This story appeared in the Radio World ebook “Spectacular Radio Studios.”
The stations: WNXP(FM) and WPLN(FM), Nashville Public Radio.
The mission: Create a state-of-the-art video and audio recording studio for the purpose of producing live music videos as part of NPR Music.
“As radio broadcast engineers, we know how to build facilities and studios for broadcasting audio on the air,” said Jeff Schroeder of Schroeder Services, the primary installation engineer.
“This studio was audio, video and lighting. Venturing into video switching, DMX lighting, and Dante audio routing and switching is a different world. Different, yet the same,” he said.
“A couple of us have dabbled with ‘live sound’ on a small, analog scale. This is different — in audio, for the sheer number of potential sources. We use a minimum seven mics just for the drums. Doing all of the Allen & Heath SLink protocol and Dante routing alone was a learning experience. Then doing the lighting.”
The staff drew on friends in the business to help them get up to speed on working with lights and video. “We’re blessed to be in Nashville,” he said.
“But we had a ton of delays due to the pandemic. And we actually changed some of the equipment orders because we simply couldn’t get what we initially wanted.”
One of the changes was going with a Blizzard Lighting console and lights. “This was a blessing in disguise, as their support — while I was learning DMX — was crucial. They are a U.S.-based company and actually answer their phone when you call with a question.”
The Sonic Cathedral occupies what had been Studio C, which served WFCL’s classical music format. When the station flipped to indie rock as WNXP (for “Nashville’s Music Experience”) in late 2020, Nashville Public Radio decided to convert the space to accommodate performances of bands and local artists in that genre. The space accommodates around 30 audience members.
The stage audio is fed via two Allen & Heath DX168 stageboxes to a front-of-house A&H SQ-7 digital mixer via SLink protocol, then distributed to the control room’s SQ-5 digital mixer, recording computer and personal monitor system with Dante.
There are six A&H 16-channel personal mixers on stage for individual mixes. Powered EAW main and sub speakers are complemented by a half-dozen EAW stage monitors. In the room’s microphone cabinet are Sennheiser e945 vocal dynamic mics and e906 instrument mics, Shure SM57s and 58s, Lewitt drum mics and several other types.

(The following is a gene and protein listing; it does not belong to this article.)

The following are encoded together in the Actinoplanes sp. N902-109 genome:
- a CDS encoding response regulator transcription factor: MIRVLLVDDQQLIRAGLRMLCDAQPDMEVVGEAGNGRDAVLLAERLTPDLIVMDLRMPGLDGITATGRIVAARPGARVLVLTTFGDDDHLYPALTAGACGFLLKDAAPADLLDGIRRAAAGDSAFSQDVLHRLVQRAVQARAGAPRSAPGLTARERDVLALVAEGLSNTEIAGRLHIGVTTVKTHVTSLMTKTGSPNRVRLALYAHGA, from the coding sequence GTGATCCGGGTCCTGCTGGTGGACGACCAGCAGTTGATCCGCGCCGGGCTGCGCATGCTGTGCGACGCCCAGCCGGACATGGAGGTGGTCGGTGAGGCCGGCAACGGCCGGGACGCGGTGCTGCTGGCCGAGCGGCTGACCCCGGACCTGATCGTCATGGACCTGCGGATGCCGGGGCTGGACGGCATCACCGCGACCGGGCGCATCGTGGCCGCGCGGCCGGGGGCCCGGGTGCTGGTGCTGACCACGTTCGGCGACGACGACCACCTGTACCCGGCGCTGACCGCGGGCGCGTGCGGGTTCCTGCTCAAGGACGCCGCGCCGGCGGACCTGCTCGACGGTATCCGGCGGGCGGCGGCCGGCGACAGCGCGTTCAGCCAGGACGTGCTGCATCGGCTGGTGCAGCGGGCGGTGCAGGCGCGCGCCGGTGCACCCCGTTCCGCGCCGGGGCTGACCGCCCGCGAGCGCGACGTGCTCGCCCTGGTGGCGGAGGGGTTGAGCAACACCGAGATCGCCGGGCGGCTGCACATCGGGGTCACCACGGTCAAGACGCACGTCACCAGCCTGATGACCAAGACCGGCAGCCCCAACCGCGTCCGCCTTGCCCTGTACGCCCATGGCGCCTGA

Also on stage: Mapex drums and Hercules mic and guitar stands, both provided through sponsorships.
A Global Truss system supports the lights, speakers and cameras. At the core of the lighting system is the Blizzard Enigma M4 two-universe lighting controller, managing more than 30 Blizzard and Chauvet stage lights, including pars, bar lights, pin spots and wash lights.
“We have four fixed-position, IP-controlled 1080p StreamEye 10 cameras on the truss for recording on the Atomos Sumo 19 four-channel video recorder. We also feed all cameras into the Roland V-60HD Video Switcher for ‘live mix’ recording and planned future live streaming of performances or events on the websites of either WNXP or WPLN.”
Key components in the control room, apart from the A&H mixer and Roland video switcher, include Quested VS2108 studio monitors and OREI 8×8 HDMI video matrix switcher and video extenders.
For audio recording, Adobe Audition with a Dante driver is used for direct recording or mix-down recording from the SQ-5.
The Sonic Cathedral is equipped with a total of 10 LG HDTVs. Two 42-inch TVs on the stage are fed by the matrix for logos, sponsors or any other creative content. A 75-inch TV is used the same way and can also be used for meetings, conferences or watching football games.
“There are five 42-inch TVs at the entrance door that typically will be logo’d but are also being fed by the matrix, so we can put anything on them we want,” Schroeder said. “Most of the TVs are being fed via the OREI HDMI video extenders direct from the matrix — it’s a very cool system.”
Fourteen pieces of art line the ceiling, all by local artists; the canvas frames are backed with sound absorption material to help with acoustics.
Planning and preparation of this project was a team effort led by Nashville Public Radio Chief Engineer Cameron Adkins and VP of Finance and Technology Carl Pedersen. The architectural concepts and design were provided by V Three Studios; equipment was through SCMS and SoleSource AV. Jeff Schroeder headed the installation and configuration.
Construction began in February 2021, and the space opened in September with a performance by Nashville-based artist girlhouse, a solo project of Lauren Luiz.
Our goal was to create a memorable space to showcase our new music discovery station,” said Nashville Public Radio President/CEO Steve Swenson.
“The Sonic Cathedral has greatly impressed musical performers, labels, management companies but, mostly, audiences. The space far exceeds my expectations not only in aesthetics but also in technical capabilities. We have quickly risen in national recognition for our audio/video performances on NPR Music’s Live Sessions digital portal and locally here in Nashville.”